This week at an event in Tokyo, Nissan finally showed the world its much anticipated follow up to the original smash hit Nissan Leaf. Rather than go after the Tesla Model 3 Market, the Nissan Leaf is instead going after the entire compact car market with its bigger, stronger and more powerful offering. The second generation Nissan Leaf has been upgraded in everyway, including a larger battery pack and more powerful electric motor allowing the Nissan Leaf to offer greater performance and range than the older Nissan Leaf.
In addition to this the car has been styled in a modern and appealing way to all potential customers, a flaw found in the original Nissan Leaf which just looked dull and boring. Thanks to a new 40kW lithium-ion battery, the second generation Nissan Leaf can travel up to 400km on a single charge, which is a significant boost from the 170km range of the first generation Nissan leaf.
The new Nissan Leaf is also jam packed full of technological goodies including autonomous driving functionality and parking system known as “ProPilot” which also includes a wider safety suite combining autonomous emergency braking, lane departure warning, traffic light recognition and emergency assistance if you hit the wrong pedal. Whilst on the topic of the pedals, The accelerator or ‘e-pedal’ as it has been re-named by Nissan, is capable of slowing and even stopping the car without the need to touch the break pedal, and a relatively common sight in most electric vehicles such a Tesla Model 3 and The Chevy Bolt.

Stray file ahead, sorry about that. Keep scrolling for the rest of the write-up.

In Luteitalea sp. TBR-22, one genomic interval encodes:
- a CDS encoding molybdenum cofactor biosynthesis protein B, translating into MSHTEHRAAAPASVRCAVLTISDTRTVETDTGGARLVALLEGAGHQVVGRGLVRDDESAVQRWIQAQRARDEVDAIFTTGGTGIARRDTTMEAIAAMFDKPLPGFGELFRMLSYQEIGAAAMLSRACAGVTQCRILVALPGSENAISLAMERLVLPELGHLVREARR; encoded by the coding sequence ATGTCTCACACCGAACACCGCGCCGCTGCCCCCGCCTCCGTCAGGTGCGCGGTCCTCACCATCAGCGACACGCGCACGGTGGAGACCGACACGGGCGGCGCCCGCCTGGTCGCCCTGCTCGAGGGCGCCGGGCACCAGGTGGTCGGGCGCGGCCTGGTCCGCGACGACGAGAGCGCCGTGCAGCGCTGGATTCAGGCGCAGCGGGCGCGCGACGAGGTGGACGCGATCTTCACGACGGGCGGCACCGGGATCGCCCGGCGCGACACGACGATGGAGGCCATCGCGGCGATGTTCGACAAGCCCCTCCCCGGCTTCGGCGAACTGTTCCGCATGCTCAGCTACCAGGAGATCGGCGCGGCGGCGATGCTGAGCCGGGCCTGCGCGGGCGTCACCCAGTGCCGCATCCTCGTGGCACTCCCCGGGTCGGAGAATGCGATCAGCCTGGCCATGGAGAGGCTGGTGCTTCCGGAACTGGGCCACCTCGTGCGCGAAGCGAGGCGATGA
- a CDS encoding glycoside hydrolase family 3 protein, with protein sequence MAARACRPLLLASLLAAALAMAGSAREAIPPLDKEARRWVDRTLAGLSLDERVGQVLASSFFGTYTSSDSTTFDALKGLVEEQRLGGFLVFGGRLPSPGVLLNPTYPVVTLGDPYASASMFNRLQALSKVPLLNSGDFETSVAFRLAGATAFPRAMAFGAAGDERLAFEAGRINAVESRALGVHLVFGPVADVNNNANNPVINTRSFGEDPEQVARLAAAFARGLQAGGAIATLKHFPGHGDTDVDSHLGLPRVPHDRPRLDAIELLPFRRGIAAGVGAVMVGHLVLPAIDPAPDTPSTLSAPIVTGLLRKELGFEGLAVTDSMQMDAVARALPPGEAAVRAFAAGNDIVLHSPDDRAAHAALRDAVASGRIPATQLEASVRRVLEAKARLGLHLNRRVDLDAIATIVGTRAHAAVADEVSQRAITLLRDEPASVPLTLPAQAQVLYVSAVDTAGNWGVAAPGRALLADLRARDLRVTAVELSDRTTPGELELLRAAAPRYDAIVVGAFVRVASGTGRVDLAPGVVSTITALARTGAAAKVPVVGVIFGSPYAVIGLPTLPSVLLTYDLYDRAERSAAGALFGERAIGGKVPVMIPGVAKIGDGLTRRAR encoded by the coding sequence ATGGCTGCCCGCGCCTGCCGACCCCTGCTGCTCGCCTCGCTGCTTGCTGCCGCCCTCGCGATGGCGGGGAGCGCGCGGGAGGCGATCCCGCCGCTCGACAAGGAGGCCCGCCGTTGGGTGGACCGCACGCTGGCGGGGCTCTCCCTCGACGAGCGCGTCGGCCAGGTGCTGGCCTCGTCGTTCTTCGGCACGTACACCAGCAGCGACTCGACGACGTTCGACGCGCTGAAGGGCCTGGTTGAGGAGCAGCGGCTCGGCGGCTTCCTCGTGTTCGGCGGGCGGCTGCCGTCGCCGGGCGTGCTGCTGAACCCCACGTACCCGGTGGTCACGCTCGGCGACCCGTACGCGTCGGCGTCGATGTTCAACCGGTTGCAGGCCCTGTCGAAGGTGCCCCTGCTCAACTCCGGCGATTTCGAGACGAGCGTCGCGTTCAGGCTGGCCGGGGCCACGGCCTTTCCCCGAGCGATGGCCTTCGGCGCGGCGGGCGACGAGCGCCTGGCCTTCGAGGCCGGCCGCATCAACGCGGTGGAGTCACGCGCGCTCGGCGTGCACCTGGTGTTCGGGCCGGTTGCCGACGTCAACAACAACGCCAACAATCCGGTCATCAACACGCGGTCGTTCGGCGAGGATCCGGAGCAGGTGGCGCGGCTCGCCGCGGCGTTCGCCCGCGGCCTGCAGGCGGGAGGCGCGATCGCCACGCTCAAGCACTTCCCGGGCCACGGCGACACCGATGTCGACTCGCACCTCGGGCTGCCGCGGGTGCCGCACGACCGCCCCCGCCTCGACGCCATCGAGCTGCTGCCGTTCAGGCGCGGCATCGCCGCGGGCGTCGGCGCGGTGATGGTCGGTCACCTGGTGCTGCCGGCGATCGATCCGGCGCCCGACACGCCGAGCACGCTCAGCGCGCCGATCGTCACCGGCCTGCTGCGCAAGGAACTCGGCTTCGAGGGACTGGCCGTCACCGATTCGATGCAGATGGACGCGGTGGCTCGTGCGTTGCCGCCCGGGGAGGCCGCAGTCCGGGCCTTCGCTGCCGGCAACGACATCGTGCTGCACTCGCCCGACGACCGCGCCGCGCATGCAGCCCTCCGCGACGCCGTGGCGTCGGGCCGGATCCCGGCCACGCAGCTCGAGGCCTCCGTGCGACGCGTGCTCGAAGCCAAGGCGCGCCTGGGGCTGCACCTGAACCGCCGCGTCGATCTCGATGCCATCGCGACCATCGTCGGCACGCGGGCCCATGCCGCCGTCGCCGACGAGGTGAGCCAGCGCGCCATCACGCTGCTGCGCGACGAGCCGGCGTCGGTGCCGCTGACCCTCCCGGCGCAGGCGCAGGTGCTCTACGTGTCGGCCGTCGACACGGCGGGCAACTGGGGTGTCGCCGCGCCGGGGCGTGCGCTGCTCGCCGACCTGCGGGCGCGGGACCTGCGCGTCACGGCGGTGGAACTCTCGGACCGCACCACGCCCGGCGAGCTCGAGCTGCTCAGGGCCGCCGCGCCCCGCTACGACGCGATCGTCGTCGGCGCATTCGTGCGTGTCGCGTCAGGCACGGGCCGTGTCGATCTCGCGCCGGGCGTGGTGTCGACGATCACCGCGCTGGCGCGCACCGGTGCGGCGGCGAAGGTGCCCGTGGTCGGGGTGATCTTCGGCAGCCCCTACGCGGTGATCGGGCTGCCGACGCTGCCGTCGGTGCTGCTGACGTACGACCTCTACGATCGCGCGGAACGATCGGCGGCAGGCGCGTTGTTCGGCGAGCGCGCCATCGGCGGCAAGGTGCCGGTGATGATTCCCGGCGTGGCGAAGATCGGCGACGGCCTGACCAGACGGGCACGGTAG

The New Nissan Leaf has added an extension on the back and comes out slightly longer overall, which when incorporated with the new styling, makes the New Nissan leaf a far more sleeker and sportier option for new and existing electric vehicle owners.
Evse.com.au expect to see the New Nissan Leaf charging along Australian roads in late 2018, and although no official announcement has been made we estimate a price tag of around the $50,000 mark, which given the range and standard features is a really good deal.